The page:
Are Natural Disasters Portrayed Realistically in Movies?
By Frankie Wallace.
There’s nothing like a good doomsday action-adventure movie where the world is coming to an end and the protagonist goes to great lengths to save humankind. Usually, the protagonist battles unforgiving natural forces and saves the day against all odds. Over the past few years, disaster movies have expanded their focus to catastrophes as a result of human intervention, such as climate change and global warming.
But how realistic are these scenarios?
Disaster Movies and Human Perception
As humans, we use stories to understand the world. Movies are fun to watch, but they also are cultural works that provide a lens through which we can make sense of various real-world issues. Movies like Waterworld (while critically panned) have shaped the way we perceive natural disasters.
An article featured in Quartz states, “Back in 1994, Waterworld imagined a planet flooded by global warming, with a ragged bunch of survivors searching for any traces of land … (It) offered a vision of how something like soil—a key element of our environment, which we take utterly for granted—could become rare and precious.”
The movie raised awareness about key environmental issues, bringing important issues to the forefront of public discourse. In fact, filmmakers’ ability to influence behavior and change perceptions around sensitive topics makes for one of the reasons why corporations and individuals alike have placed a renewed focus on sustainability.
While depictions of disasters in film can sometimes oversimplify the relationship between cause and effect, they do emphasize the urgent need to address our impact on the planet. To quote the Quartz article referenced above, these movies “affirm the connections that scientists have made between some natural disasters and human-caused environmental degradation, especially between climate change and the greater likelihood of extreme weather events like hurricanes.”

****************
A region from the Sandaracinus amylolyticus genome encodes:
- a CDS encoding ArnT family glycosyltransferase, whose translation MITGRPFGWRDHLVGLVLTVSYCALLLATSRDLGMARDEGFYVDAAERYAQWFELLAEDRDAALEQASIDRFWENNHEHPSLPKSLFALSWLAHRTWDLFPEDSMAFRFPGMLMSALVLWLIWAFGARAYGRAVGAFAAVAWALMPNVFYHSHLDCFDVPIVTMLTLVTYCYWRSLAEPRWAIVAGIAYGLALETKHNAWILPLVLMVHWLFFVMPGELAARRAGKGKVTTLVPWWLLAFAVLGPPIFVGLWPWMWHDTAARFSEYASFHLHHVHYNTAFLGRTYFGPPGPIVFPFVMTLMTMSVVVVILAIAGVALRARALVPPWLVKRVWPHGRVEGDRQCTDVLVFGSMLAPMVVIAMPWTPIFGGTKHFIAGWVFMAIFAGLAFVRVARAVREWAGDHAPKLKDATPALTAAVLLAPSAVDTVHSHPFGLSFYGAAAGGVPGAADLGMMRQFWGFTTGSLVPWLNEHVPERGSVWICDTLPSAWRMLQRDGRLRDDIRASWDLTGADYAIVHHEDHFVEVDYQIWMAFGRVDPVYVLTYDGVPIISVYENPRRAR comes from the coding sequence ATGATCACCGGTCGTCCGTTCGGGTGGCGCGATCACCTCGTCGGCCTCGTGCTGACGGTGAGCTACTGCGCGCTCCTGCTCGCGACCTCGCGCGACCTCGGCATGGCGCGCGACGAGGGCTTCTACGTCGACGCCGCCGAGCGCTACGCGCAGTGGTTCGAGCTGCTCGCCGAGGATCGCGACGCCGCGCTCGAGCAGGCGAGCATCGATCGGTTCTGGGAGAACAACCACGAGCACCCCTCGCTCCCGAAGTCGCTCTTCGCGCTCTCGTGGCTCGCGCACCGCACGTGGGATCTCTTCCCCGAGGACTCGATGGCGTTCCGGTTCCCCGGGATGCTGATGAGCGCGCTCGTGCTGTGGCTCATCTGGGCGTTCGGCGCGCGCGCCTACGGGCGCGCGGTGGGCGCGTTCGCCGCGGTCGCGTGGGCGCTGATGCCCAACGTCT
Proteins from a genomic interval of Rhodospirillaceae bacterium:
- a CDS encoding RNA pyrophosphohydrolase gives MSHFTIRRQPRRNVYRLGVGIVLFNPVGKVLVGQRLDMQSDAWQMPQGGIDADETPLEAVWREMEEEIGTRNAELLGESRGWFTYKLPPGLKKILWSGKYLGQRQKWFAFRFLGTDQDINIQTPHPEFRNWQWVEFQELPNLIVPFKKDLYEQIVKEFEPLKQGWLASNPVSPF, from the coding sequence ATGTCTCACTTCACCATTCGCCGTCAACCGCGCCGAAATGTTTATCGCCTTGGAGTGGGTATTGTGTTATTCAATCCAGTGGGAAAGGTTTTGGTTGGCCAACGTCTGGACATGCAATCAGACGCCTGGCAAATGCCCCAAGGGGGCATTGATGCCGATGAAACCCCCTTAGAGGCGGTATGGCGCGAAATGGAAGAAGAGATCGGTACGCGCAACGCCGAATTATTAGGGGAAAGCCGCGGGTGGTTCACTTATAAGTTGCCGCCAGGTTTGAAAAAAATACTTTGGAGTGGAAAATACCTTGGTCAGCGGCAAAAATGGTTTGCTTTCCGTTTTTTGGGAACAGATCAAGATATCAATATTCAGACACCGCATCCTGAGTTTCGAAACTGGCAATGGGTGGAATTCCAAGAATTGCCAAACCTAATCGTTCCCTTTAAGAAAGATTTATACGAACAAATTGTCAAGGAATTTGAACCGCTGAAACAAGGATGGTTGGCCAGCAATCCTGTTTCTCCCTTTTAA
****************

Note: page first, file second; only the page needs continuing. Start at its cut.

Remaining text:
This concern is clearly warranted, as evidenced by real-world statistics. The total spending on sustainability engagements is predicted to grow to over $1 billion this year. After all, no one in their right mind would want anything close to a Geostorm or Exploding Sun situation on their hands.
True or False? Looking at Disasters in Movies
There will always be a bit of doubt in regards to how realistic the movies are. No doubt natural disasters make for an interesting and exciting movie plot — but is the way they’re portrayed in movies actually accurate? The answer depends on the movie. Let’s look at some examples:
Consider Dante’s Peak, inspired by the 1980 eruption of Mount St. Helens in the state of Washington. Volcanologists consider it one of the most accurate disaster movies ever created. The movie properly depicts the composite volcano eruption. Still, it did have some flaws. For one, the movie showed lava flowing quickly; in reality, composite volcanoes have slow-moving lava that typically forms large domes after an eruption occurs.
Another movie that was mostly accurate is Deepwater Horizon. In an article on the Washington Post, Joel Achenbach, who covered the infamous BP oil spill, writes that the movie admirably got most of the facts right: “You could imagine all manner of ways in which Hollywood could have turned the blowout in the Gulf of Mexico into a more traditional disaster movie. You could invent love stories, improbable acts of square-jawed heroism, maybe throw in a sea monster.” On the contrary, the film sticks to true events and is a pretty accurate portrayal of the oil rig explosion.